The other attendees were a very mixed bag – one of them with 45 years experience! There was even an American traffic cop who’d come to learn about the programme.

I didn’t think I’d learnt all that much by the end of the day (other than I should be less “progressive” when filtering and overtaking) – but rather to my surprise my head is buzzing with information today. Definitely worth the thirty quid. I’d recommend it to anyone.

Next step, the IAM.

Dallas

Filed under: Where I'm At — Ben @ 11:28

I’ll be in Dallas next week, attending the always-riveting IETF.

I’d love to hear from anyone around there I should meet up with.

“Trusted” Computing and the MoD

Filed under: Digital Rights,Security — Ben @ 11:17

The Ministry of Defence has realised that letting someone else control your jet fighters isn’t such a great idea.

I wonder how long it’ll be before the rest of the government realise that letting someone else control your PCs isn’t such a great idea, either?

Tuna with Cumin and Orange

Filed under: Recipes — Ben @ 10:39

Last night my wife did her usual thing of presenting me with some ingredients and wanting me to cook something. What she offered was tuna steaks, leeks, mushrooms and spring greens. I was in a hurry so here’s what I cooked (yes, my kitchen is well stocked)…

Slice some ginger into thin slices, heat extra virgin olive oil in a frying pan until its pretty darn hot, chuck in the ginger slices, which should sizzle. Add a good sprinkling of whole cumin seeds, stir and fry them for a minute or so. Now put your tuna steaks on top of the cumin and ginger. Fry them for about two minutes – you should see about an eighth of an inch of cookedness up the sides. Sprinkle over finely sliced orange zest, then turn the tuna. Let it cook for a few more minutes, until still rare in the middle. Pour over a good dollop of port – this should boil pretty much instantly, or your pan isn’t hot enough. Let it cook until the port is reduced. I would serve it at this point, but my family is squeamish about rare fish, so I added more port and repeated the reduction, which should just cook through the tuna.

I served this with boiled rice and a leek, mushroom and light soy stirfry. If you are using something less salty, then add some salt to the tuna early on.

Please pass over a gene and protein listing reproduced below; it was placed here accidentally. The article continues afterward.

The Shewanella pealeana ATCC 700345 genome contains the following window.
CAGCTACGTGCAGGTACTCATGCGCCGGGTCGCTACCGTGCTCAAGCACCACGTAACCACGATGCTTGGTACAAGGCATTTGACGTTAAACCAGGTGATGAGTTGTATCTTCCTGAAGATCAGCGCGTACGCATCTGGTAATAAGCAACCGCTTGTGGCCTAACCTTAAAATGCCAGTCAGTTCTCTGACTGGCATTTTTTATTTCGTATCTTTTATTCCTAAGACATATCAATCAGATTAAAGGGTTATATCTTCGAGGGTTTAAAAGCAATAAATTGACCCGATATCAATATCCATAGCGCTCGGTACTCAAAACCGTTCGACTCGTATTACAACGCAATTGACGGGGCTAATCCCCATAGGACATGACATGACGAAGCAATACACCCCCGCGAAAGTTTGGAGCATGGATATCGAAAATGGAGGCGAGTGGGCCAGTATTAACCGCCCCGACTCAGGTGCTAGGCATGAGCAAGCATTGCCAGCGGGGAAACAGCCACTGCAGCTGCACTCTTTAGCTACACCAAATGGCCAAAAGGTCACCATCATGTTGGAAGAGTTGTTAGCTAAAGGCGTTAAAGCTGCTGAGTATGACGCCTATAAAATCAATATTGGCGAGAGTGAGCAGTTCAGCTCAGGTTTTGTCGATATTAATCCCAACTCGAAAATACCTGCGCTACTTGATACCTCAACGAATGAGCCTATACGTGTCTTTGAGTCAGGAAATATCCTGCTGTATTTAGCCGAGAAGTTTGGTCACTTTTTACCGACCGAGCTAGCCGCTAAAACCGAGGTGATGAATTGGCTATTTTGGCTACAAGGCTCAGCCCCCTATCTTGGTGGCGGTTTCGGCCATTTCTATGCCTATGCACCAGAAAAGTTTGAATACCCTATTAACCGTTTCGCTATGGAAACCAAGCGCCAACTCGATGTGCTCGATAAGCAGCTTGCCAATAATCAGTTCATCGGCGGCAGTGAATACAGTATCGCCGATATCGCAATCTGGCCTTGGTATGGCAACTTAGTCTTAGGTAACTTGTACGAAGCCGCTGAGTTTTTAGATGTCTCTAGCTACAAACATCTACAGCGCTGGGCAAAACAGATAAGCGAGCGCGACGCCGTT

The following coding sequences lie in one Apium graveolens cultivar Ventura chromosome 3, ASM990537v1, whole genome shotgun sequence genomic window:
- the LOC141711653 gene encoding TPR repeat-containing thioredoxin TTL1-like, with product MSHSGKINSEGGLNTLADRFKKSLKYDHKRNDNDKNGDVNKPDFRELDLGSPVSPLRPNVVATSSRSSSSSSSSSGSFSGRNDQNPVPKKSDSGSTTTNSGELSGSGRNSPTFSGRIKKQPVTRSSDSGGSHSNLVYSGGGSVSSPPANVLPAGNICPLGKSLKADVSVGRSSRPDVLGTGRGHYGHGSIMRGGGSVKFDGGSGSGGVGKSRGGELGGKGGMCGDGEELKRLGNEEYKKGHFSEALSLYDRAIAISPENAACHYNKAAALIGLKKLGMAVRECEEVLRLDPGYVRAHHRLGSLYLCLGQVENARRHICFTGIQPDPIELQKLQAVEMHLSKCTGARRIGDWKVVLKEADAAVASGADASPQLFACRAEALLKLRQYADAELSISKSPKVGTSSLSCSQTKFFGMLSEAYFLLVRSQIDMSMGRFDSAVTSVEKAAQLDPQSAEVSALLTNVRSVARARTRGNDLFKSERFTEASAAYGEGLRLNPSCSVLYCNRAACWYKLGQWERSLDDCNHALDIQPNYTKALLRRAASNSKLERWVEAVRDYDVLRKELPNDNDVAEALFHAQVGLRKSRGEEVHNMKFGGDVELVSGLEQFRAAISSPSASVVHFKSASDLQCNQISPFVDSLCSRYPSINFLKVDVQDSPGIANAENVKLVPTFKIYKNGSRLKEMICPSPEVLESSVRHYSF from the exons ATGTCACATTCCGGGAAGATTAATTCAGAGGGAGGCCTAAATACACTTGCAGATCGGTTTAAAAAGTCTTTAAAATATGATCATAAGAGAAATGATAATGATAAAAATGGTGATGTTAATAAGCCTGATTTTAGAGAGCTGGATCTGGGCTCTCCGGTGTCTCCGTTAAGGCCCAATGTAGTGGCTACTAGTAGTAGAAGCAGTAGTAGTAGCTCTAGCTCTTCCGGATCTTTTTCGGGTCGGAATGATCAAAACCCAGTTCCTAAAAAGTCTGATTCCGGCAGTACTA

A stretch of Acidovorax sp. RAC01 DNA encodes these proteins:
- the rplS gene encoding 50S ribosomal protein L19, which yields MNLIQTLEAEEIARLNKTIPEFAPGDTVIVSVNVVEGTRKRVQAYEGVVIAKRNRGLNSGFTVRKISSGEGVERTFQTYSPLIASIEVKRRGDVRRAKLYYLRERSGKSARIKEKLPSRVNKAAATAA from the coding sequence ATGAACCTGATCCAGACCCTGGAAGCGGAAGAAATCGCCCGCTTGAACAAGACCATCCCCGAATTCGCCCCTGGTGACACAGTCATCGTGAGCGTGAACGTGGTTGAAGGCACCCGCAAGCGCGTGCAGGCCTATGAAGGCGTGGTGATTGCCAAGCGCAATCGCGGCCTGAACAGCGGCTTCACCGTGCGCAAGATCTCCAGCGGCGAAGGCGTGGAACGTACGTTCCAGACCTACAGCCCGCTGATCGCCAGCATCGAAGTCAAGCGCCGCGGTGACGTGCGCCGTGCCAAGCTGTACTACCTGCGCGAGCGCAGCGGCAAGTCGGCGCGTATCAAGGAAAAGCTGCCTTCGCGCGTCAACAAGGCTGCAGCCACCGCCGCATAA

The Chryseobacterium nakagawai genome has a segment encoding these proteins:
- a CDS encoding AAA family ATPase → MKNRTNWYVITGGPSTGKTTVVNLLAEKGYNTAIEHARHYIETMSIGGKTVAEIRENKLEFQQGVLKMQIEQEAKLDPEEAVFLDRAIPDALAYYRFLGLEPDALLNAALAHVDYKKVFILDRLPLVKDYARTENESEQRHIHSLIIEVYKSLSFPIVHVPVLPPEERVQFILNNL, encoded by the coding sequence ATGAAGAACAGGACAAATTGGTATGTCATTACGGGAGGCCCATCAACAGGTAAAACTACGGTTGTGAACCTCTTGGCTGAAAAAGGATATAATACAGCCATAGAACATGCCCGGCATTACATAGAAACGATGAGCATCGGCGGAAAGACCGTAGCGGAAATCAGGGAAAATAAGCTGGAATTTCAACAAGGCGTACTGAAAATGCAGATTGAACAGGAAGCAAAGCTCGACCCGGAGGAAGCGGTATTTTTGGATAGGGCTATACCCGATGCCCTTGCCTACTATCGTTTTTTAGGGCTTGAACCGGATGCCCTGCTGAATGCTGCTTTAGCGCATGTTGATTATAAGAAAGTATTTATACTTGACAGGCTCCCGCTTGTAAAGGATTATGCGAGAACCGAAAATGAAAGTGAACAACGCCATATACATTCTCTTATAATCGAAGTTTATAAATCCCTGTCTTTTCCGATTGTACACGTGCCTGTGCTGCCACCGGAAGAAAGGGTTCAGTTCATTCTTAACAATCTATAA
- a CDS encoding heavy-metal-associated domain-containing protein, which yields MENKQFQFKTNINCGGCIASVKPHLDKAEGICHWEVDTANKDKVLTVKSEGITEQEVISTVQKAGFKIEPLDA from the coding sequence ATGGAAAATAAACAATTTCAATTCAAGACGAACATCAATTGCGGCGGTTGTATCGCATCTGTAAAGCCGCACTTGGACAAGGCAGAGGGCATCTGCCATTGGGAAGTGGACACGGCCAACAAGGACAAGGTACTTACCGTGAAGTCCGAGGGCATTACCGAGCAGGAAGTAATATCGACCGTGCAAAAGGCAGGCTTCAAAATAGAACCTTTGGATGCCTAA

Very quick and easy. If I did it again I might consider finely chopped spring onions right at the end, though that would radically alter the flavour.

Why was I in a hurry? Because we’d been to see a rather wonderful silver exhibition at a friend’s art gallery, Flow, so it was late.

14 Mar 2006

Amazon and Trade Descriptions, Round 2

Filed under: Digital Rights,Rants — Ben @ 17:48

Well, Consumer Direct (case reference LR121106) spoke to my local trading standards officers, who apparently take the view that “audio CD” means “will play on your stereo” and doesn’t mean “will play on a CD player in your computer”, and so there’s nothing wrong with Amazon’s description.

This is, of course, utterly wrong, so I asked how I could speak to them to persuade them otherwise. I was told that I should do this through Consumer Direct. So I asked how to do that. I was told that he had already given me their response and “err, actually, write them an email, you can find their address on their website”. Sad.

Anyway, I took his advice, almost, and rang Ealing Trading Standards (for that is my local branch) (their number, incidentally is 020 8825 6086) and spoke to a much more reasonable chap called Anthony Wrightson. I explained why audio CDs should work in PCs and that it was a well-known fact that EMI made disks that don’t conform with the standards. He said he would put my case into the system, noted that I wanted to hear the outcome, and said they resolve cases within 4 working days.

I await the resolution with interest.

12 Mar 2006

PINs Make You More Secure. Honest.

Filed under: Security — Ben @ 12:55

More news about Citibank’s PIN problems. I’m less than sure whether I actually believe the theories about how this came about, especially since they all appear to come from a single source: a Gartner VP called Avivah Litan. But you have to love this quote:

“Security is tight at the ATM, but point-of-sale is a whole other story,” said Litan. “Look at your [debit card] account on a regular basis, and don’t use a PIN-based debit card at point-of-sale,” she recommended. “I never do.”